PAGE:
Reading Performance with and without Optical Low Vision Devices in AMD

Title Reading Performance with and without Optical Low Vision Devices in AMD
Author, Co-Author Marissa Locy, Liyan Gao, Gerald McGwin, Cynthia Owsley, Dawn DeCarlo
Topic Low Vision
Year
2016
Day
Thursday
Program Number
165142
Room
Ballroom A-B
Affiliation
Abstract

Purpose. To compare reading performance, including the Reading Accessibility Index (ACC), with and without prescribed optical low vision devices in patients with age-related macular degeneration (AMD). The ACC is defined as the mean reading speed across the 10 largest print sizes (8M to 1M) on the MNREAD acuity chart. The ACC represents an individual’s access to the range of print sizes commonly found in everyday activities.

Methods. Participants (n=199) with AMD were evaluated to determine best-corrected visual acuity and reading performance using the MNREAD chart (Precision Vision). Those that were prescribed optical low vision devices were tested with a different version of the MNREAD chart with each prescribed device, beginning at the 2M print (0.7 logMAR @ 40cm). For the ACC, since there was no reading speed data using devices for print larger than 2M the data was analyzed as if they were the same as for 2M print per the instructions of the ACC. Critical Print Size (CPS) - the smallest print size that supports reading near the maximum reading rate and reading acuity (RA) – the smallest print read were also determined.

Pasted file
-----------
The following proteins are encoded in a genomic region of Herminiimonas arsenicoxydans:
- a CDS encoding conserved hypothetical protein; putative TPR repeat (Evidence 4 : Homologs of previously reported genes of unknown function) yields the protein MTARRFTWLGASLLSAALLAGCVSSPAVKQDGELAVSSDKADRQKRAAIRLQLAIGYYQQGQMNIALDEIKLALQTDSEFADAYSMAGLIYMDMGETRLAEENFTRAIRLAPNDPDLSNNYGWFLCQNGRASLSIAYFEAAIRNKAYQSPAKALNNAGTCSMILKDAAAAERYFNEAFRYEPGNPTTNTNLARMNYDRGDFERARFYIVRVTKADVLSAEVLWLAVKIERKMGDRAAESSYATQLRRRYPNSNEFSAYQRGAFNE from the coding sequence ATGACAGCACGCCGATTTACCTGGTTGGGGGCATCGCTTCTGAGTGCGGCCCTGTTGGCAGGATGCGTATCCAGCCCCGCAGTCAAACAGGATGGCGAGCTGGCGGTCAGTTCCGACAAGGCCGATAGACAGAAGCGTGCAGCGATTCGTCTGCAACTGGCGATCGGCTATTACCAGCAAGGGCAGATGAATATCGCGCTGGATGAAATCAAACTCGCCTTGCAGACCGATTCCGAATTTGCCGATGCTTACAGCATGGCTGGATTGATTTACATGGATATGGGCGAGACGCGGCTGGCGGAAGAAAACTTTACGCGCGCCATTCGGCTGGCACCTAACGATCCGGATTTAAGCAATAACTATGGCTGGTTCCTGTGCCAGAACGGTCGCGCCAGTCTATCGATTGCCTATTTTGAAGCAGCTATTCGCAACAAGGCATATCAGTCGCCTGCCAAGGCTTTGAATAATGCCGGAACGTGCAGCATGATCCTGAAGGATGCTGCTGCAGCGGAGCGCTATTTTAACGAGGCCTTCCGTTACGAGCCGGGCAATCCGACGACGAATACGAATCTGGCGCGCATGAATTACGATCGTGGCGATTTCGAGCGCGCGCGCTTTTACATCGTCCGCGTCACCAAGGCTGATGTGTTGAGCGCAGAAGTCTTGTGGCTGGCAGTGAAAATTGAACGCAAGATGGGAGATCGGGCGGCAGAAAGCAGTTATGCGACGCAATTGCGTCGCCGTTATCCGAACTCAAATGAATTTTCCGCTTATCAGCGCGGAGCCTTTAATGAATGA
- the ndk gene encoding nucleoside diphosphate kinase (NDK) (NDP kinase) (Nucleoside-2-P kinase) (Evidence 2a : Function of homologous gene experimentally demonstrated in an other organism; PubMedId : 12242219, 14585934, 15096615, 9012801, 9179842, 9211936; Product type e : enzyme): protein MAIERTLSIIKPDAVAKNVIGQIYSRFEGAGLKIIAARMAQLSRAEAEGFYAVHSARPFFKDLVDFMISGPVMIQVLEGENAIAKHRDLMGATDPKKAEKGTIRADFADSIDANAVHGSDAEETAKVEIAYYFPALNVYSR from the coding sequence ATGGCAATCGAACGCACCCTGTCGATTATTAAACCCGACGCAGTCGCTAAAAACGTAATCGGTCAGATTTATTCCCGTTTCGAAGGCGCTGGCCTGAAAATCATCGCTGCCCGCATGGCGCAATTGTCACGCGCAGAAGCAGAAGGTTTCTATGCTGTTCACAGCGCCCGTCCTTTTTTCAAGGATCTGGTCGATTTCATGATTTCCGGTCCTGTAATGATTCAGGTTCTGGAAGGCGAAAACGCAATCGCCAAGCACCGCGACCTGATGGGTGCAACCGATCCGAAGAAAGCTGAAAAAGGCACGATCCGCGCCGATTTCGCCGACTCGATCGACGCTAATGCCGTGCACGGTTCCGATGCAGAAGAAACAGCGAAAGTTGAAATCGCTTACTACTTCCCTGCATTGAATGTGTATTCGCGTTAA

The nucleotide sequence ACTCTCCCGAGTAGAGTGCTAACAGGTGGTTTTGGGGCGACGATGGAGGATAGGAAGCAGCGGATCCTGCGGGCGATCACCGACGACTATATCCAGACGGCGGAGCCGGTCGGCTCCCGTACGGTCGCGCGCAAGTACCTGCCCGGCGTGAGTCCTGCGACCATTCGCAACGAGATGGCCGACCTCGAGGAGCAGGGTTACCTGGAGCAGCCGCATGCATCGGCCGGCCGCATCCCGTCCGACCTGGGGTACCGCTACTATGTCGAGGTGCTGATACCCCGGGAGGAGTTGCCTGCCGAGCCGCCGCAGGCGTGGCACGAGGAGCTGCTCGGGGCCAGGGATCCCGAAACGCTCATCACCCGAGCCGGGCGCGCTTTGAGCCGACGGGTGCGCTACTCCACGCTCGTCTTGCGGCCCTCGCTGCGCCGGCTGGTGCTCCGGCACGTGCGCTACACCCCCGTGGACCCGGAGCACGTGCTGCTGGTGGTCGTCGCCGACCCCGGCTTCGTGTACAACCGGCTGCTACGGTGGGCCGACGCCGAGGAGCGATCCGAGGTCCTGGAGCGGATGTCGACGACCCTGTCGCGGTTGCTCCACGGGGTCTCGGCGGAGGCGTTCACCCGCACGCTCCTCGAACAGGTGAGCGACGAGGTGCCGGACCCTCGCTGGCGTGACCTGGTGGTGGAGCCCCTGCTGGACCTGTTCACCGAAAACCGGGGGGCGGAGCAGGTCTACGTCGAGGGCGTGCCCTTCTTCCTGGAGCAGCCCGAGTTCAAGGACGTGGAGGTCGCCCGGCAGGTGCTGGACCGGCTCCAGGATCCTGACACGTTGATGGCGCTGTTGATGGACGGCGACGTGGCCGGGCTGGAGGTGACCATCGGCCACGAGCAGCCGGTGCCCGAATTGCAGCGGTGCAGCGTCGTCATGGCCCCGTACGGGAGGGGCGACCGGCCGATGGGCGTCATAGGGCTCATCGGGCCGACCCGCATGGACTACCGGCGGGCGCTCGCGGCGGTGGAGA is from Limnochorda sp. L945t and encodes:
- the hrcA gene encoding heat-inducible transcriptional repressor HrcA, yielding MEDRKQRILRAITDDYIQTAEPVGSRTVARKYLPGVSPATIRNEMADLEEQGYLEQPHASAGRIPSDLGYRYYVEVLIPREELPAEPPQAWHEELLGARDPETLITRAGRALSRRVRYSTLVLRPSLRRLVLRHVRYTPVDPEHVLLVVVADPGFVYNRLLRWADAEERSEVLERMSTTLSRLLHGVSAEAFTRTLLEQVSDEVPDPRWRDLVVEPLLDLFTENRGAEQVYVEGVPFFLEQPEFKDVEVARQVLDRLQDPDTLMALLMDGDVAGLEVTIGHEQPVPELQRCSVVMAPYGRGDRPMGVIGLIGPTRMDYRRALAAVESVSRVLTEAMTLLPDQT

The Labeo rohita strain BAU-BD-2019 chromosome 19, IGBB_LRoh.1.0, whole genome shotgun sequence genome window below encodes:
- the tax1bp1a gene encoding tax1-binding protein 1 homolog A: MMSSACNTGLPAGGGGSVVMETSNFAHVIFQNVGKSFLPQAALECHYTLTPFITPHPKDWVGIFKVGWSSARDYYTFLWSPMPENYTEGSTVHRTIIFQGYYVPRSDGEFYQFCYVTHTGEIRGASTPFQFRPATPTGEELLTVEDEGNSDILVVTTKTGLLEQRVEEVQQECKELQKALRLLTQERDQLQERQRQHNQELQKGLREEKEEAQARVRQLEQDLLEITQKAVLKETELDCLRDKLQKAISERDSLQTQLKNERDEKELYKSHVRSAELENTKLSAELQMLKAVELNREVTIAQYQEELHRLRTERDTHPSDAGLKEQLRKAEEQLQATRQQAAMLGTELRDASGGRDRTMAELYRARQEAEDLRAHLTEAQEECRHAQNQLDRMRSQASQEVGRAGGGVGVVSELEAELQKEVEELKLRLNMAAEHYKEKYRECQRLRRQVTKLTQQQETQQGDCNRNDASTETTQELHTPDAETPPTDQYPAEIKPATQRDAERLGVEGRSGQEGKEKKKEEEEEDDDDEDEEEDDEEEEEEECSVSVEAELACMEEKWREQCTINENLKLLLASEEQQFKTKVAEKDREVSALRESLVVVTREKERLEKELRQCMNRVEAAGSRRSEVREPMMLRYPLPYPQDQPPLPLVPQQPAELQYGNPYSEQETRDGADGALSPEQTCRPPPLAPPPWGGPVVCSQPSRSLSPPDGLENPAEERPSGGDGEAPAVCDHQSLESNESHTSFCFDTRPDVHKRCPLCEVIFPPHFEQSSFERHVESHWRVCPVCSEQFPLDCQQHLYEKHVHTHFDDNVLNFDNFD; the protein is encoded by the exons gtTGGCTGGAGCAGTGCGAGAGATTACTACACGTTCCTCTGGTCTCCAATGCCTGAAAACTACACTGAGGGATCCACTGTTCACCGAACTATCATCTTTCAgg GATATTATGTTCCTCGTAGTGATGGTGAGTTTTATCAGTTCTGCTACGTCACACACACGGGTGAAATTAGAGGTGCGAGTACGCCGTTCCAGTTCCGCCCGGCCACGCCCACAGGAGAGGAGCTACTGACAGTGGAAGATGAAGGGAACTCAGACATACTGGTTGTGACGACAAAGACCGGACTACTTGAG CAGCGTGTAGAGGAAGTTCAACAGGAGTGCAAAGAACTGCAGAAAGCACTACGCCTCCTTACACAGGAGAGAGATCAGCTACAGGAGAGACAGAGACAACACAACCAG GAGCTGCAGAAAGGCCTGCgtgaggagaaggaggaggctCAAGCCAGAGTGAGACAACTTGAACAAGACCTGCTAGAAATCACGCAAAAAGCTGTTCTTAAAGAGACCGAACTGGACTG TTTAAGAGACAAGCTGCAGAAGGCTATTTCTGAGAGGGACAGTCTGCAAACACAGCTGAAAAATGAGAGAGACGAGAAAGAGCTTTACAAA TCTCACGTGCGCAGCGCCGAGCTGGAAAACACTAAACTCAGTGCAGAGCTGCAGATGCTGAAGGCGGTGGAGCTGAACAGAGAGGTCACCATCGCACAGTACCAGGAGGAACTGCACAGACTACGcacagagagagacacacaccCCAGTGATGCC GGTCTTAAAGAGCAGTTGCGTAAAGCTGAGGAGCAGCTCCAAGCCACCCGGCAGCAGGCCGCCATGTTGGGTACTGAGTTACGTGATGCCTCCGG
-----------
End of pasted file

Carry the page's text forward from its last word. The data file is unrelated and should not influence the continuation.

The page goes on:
Results. The study consisted of 162 patients with AMD for whom optical low vision devices were prescribed. Their mean age in years was 82.6 ± 7.5, 160 (99%) were white, and 110 (67.9%) were female. When using a prescribed optical low vision device, the ACC (0.6 ± 0.3), CPS (0.2 ± 0.2), and RA (0.03 ± 0.2) were significantly improved (p< 0.05) vs. using the patient's habitual prescription (ACC 0.5 ± 0.3, CPS 0.7 ± 0.3, RA 0.5 ± 0.3). The MRS was not significantly improved.

Conclusions. Patients with AMD have significantly improved reading capabilities when provided an optical low vision device. Using the device on average enabled participants to easily access print smaller than newsprint by improving CPS and RA. The ACC is improved less, as it only pertains to print 1M in size or larger.

 

Affiliation of Co-Authors UAB Department of Ophthalmology, UAB Department of Ophthalmology, UAB Department of Ophthalmology, UAB Center for Low Vision Rehabilitation
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